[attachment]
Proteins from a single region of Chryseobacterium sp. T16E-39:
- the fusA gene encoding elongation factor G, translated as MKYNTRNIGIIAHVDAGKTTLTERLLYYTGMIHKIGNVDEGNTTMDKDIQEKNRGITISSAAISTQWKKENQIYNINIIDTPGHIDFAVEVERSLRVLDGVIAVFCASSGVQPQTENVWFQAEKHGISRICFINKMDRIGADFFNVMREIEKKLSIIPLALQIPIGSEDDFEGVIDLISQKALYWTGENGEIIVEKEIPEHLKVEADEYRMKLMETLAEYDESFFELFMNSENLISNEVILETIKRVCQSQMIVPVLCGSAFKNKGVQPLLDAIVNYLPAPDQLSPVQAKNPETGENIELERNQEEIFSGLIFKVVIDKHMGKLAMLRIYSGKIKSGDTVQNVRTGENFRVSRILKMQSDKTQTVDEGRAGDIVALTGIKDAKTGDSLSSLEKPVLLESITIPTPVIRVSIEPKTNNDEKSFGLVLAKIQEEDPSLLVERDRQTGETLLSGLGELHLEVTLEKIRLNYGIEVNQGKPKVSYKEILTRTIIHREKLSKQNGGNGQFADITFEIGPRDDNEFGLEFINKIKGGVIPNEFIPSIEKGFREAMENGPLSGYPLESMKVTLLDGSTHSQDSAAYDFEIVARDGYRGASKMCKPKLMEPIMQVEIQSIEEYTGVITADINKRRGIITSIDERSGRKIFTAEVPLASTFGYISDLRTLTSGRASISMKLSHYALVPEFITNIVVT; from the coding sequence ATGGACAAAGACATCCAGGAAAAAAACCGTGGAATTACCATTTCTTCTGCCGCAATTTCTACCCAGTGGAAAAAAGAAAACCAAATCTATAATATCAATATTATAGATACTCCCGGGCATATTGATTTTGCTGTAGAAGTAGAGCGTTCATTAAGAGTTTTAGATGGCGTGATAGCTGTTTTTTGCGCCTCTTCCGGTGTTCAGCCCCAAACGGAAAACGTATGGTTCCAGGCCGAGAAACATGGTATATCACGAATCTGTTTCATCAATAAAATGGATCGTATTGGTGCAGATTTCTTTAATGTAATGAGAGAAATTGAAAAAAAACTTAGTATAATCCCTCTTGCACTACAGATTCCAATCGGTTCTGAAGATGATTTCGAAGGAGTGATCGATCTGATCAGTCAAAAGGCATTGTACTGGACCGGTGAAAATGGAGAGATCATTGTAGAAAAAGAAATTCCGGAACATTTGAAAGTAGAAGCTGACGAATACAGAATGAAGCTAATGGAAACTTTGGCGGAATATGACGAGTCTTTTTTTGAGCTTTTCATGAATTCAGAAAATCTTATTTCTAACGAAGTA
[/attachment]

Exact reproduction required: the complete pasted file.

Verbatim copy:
Proteins from a single region of Chryseobacterium sp. T16E-39:
- the fusA gene encoding elongation factor G, translated as MKYNTRNIGIIAHVDAGKTTLTERLLYYTGMIHKIGNVDEGNTTMDKDIQEKNRGITISSAAISTQWKKENQIYNINIIDTPGHIDFAVEVERSLRVLDGVIAVFCASSGVQPQTENVWFQAEKHGISRICFINKMDRIGADFFNVMREIEKKLSIIPLALQIPIGSEDDFEGVIDLISQKALYWTGENGEIIVEKEIPEHLKVEADEYRMKLMETLAEYDESFFELFMNSENLISNEVILETIKRVCQSQMIVPVLCGSAFKNKGVQPLLDAIVNYLPAPDQLSPVQAKNPETGENIELERNQEEIFSGLIFKVVIDKHMGKLAMLRIYSGKIKSGDTVQNVRTGENFRVSRILKMQSDKTQTVDEGRAGDIVALTGIKDAKTGDSLSSLEKPVLLESITIPTPVIRVSIEPKTNNDEKSFGLVLAKIQEEDPSLLVERDRQTGETLLSGLGELHLEVTLEKIRLNYGIEVNQGKPKVSYKEILTRTIIHREKLSKQNGGNGQFADITFEIGPRDDNEFGLEFINKIKGGVIPNEFIPSIEKGFREAMENGPLSGYPLESMKVTLLDGSTHSQDSAAYDFEIVARDGYRGASKMCKPKLMEPIMQVEIQSIEEYTGVITADINKRRGIITSIDERSGRKIFTAEVPLASTFGYISDLRTLTSGRASISMKLSHYALVPEFITNIVVT; from the coding sequence ATGGACAAAGACATCCAGGAAAAAAACCGTGGAATTACCATTTCTTCTGCCGCAATTTCTACCCAGTGGAAAAAAGAAAACCAAATCTATAATATCAATATTATAGATACTCCCGGGCATATTGATTTTGCTGTAGAAGTAGAGCGTTCATTAAGAGTTTTAGATGGCGTGATAGCTGTTTTTTGCGCCTCTTCCGGTGTTCAGCCCCAAACGGAAAACGTATGGTTCCAGGCCGAGAAACATGGTATATCACGAATCTGTTTCATCAATAAAATGGATCGTATTGGTGCAGATTTCTTTAATGTAATGAGAGAAATTGAAAAAAAACTTAGTATAATCCCTCTTGCACTACAGATTCCAATCGGTTCTGAAGATGATTTCGAAGGAGTGATCGATCTGATCAGTCAAAAGGCATTGTACTGGACCGGTGAAAATGGAGAGATCATTGTAGAAAAAGAAATTCCGGAACATTTGAAAGTAGAAGCTGACGAATACAGAATGAAGCTAATGGAAACTTTGGCGGAATATGACGAGTCTTTTTTTGAGCTTTTCATGAATTCAGAAAATCTTATTTCTAACGAAGTA